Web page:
Our differences make us a more robust, rich, and vibrant society. The first step to better-supporting newcomers in the U.S. is acknowledging the benefits of the differences. Immigrants, including refugees, are entrepreneurs at heart; they already have taken the risk of leaving everything behind to start in a new place. More often than not, these people are desperate for opportunities. How can those strengths be connected to transitioning support systems? This may include language programs, workforce training resources to transfer their skills to a new occupation, and entrepreneurship programs to assist in them understanding the new systems. For example, along the US-Mexico border, we have a large population of Spanish speakers. Why don’t we become the region known for its outstanding Spanish interpreters in the nation? After all, the U.S. has the second-largest Spanish-speaking population in the world, after Mexico.

SG: I agree. Having the opportunity to work in the startup sector in Miami, FL, it was moving to see so many immigrant business owners from small business storefronts to tech companies. We know that immigrants are more likely to start a business compared to those born in the United States, but I agree, we need to also place value in their contribution to our economy and their experience in our economic planning efforts. For communities that are used to seeing their resources and capacity from a deficit, can you speak to your experience leveraging assets within a community? How has an asset-based approach created a path forward from ideas to impact?

Many communities, including many in New Mexico, place a big emphasis on the challenges. However, no matter where we are and the struggles, we have something to build upon and start from where we are. To transform communities, we need all the energy, creativity, and focused hard work to get us to where we see possibilities. I genuinely believe in helping communities reach their full potential. Through my consultancy, I have supported communities and non-profit organizations to see opportunities based on existing assets for inclusive strategies, fund acquisition, and program crafting and implementation to strengthen their communities.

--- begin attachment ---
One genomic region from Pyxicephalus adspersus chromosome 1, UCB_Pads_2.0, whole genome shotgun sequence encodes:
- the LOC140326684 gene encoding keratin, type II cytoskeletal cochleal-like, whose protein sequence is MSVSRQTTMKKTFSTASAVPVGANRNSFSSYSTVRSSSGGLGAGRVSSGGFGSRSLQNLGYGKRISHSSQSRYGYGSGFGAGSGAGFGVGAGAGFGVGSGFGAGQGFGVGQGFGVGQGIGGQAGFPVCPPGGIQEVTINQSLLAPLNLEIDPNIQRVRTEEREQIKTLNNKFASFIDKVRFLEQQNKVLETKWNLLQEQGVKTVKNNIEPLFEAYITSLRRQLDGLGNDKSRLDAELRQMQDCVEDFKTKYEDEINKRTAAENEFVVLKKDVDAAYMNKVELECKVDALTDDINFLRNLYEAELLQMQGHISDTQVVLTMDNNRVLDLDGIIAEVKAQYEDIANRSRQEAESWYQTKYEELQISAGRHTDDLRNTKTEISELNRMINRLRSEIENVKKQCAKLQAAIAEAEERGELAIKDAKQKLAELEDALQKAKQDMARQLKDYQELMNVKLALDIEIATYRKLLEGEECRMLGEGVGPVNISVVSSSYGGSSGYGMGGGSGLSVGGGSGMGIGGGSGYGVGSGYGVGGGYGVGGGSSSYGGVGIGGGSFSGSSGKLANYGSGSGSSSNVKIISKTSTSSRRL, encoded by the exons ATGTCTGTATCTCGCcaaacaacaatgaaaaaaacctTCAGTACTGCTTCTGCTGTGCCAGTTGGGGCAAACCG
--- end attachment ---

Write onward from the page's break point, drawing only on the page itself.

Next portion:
SG: I haven’t had a chance to visit New Mexico yet, but it’s on the list! What is something unknown about New Mexico that you wish more people knew about? Where would you take us if we were visiting Las Cruces for the first time?

New Mexico is a beautiful state full of rich history, including that of the Native Americans that are alive and present in our day to day in so many different ways, making our state unique and colorful.

As a first-time visitor, I would take you to experience the best sunset in your lifetime by watching it in the most serene place, sitting on top of the hills surrounding our valley.

During spring or fall, I would invite you to hike “The Organ Needle,”; the highest point in the state of New Mexico. Here, you will enjoy a beautiful valley view, including White Sands National Park in New Mexico and the Samalayuca Dune Fields, part of the Chihuahuan Desert covering an area across the US-Mexico border

SG: Sounds beautiful, I hope to take you up on the offer for the best sunset in my lifetime! Thank you for sharing your story and experience.

The Organ Mountains create a dramatic and imposing backdrop to the city.